School districts have adopted practices like "pouring rights," in which soft drink companies get exclusive rights to market their wares, to support extracurricular activities that public revenues couldn't sustain"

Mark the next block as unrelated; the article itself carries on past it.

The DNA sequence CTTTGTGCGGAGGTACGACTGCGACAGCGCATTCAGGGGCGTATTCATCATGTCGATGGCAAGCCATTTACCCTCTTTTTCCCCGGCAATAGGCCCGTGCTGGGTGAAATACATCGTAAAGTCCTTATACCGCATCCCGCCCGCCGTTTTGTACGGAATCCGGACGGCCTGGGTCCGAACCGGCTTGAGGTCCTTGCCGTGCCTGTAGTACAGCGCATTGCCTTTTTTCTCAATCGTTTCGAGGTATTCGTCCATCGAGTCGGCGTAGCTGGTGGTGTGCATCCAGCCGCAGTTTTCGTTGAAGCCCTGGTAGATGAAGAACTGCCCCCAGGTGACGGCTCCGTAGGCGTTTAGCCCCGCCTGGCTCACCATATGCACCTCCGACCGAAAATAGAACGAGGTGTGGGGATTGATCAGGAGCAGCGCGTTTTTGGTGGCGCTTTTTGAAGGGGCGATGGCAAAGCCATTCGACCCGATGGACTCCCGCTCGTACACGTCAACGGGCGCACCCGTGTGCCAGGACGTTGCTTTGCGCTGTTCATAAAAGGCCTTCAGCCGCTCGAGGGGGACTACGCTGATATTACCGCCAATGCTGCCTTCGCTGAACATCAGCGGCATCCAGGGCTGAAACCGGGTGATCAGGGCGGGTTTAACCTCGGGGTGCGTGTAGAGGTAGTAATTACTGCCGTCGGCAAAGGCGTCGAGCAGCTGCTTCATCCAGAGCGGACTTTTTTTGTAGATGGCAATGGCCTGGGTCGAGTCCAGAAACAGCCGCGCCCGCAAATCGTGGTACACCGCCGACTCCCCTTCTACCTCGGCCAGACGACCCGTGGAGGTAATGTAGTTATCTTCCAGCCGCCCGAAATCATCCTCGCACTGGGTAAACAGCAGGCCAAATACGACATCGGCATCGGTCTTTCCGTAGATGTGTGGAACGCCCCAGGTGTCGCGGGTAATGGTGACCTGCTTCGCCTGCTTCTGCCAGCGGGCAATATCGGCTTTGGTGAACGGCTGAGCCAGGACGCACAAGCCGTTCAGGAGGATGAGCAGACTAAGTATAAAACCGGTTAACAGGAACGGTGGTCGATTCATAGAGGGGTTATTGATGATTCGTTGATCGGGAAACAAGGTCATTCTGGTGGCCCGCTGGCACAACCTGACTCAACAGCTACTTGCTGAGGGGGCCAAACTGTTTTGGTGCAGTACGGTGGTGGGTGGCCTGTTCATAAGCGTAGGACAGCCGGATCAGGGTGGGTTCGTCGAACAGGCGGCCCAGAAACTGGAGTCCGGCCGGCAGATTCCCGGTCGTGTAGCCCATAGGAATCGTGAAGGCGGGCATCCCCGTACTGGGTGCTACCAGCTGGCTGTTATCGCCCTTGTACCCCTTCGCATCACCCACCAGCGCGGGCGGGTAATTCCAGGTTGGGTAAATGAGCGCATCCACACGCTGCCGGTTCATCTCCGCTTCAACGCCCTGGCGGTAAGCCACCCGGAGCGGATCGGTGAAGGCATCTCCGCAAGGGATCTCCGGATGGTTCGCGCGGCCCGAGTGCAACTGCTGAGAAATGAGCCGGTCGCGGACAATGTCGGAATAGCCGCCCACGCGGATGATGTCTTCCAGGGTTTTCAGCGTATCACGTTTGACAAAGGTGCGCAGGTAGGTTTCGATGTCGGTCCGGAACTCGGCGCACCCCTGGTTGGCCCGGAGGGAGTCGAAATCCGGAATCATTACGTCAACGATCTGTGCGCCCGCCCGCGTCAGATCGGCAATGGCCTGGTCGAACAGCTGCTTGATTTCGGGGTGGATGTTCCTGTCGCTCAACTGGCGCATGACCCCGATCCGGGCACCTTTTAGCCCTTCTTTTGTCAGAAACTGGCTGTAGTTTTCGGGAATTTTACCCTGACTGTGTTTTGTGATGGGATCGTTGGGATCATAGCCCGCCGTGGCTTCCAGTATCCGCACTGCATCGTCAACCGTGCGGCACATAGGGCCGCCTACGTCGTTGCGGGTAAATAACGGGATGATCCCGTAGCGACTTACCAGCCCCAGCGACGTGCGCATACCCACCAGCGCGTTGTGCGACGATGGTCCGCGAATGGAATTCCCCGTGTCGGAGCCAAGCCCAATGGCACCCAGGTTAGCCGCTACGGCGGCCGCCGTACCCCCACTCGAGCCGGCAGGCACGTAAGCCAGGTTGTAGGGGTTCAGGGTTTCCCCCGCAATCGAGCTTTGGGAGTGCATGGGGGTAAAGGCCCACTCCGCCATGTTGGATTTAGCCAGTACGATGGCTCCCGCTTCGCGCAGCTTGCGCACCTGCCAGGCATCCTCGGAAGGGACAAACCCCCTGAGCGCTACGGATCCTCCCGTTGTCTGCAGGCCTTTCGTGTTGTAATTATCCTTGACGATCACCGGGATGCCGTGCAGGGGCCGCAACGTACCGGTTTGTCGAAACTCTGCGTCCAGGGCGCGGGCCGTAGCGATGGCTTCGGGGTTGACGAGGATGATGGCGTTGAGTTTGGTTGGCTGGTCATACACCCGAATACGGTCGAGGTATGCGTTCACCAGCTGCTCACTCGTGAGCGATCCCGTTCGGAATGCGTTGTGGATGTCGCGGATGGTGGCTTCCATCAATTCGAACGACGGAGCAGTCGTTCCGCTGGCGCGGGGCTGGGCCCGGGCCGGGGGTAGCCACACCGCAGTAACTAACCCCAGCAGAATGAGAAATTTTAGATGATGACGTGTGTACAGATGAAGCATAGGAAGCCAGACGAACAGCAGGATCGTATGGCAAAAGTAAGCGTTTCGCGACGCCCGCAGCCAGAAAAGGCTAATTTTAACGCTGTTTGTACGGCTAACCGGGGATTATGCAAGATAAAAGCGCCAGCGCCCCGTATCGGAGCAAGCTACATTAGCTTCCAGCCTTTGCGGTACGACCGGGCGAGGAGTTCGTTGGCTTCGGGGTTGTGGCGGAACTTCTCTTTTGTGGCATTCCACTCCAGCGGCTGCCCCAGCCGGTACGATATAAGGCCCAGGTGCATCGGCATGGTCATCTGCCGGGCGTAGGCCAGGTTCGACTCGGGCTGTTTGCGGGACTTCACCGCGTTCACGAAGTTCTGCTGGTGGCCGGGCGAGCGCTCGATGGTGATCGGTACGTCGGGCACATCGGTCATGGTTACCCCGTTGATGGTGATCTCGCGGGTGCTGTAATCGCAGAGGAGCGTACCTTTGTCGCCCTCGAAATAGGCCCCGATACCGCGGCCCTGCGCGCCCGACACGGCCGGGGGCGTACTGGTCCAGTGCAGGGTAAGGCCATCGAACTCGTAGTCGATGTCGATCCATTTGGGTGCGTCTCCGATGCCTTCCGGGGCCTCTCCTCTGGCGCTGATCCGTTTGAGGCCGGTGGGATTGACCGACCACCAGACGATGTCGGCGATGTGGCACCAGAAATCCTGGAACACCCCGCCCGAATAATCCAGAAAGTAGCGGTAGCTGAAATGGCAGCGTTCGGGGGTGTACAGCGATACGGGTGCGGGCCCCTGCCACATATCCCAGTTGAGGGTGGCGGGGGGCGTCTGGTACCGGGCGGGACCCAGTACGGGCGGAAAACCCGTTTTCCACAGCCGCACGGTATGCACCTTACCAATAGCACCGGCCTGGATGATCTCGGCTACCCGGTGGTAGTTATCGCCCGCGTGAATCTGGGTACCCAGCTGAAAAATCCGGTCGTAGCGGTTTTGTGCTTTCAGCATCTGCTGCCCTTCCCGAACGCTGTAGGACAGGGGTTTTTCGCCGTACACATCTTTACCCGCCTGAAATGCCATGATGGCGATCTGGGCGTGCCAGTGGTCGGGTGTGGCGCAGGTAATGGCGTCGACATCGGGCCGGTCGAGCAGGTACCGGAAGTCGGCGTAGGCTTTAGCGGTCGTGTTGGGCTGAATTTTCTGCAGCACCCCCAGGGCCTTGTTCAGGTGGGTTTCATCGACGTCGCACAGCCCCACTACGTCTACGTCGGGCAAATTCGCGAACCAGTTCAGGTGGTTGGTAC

Wednesday brought news of two national movements toward healthier diets for adolescents. The New York Times reported that the Center for Science in the Public Interest is suing Coca-Cola, PepsiCo and their local bottlers to ban sales of sugary beverages in schools. And the Associated Press reported that the Institute of Medicine, part of the National Academy of Sciences, has called upon the food industry to stop marketing junk food to children. University epidemiologist Mary Story was part of the 16-member Institute of Medicine panel that issued the statement. "What the committee found is that the foods advertisd on television are predominantly high-fat, high-calorie, high-sugar foods," Story told the Minneapolis Star Tribune's David Shaffer. "It's not just television advertising. It is product placement, 'adver-gaming' on the Internet, where the product is enbedded in fun games. There are many forms of marketing." In addition, the federal Child Nutrition Act requires wellness plans for students in all school districts, starting in fall 2006. Although it's another unfunded mandate, it gives local districts the power to tailor nutrition, exercise and other programs to their students without micromanaging by the feds. With statistics showing close to a third of children and adolescents overweight, these moves are coming none to soon. Kubik sees an opportunity to improve children's diets, but not by drastic measures like tossing out all vending machines and nonlunch eating. Instead, she says, children should be able to eat snacks if, for example, their class gets a late lunch at school or if they are staying late for after-school sports or other activities. The key is to give the children lots of different food choices, all of them healthy. "This is an opportunity to access kids at school," says Kubik. "They need opportunities to practice being active and eating healthily in a supportive environment." Someday, schools may even reverse one of the oldest paradigms in education. Teachers bringing in apples to influence pupils' behavior? It could happen.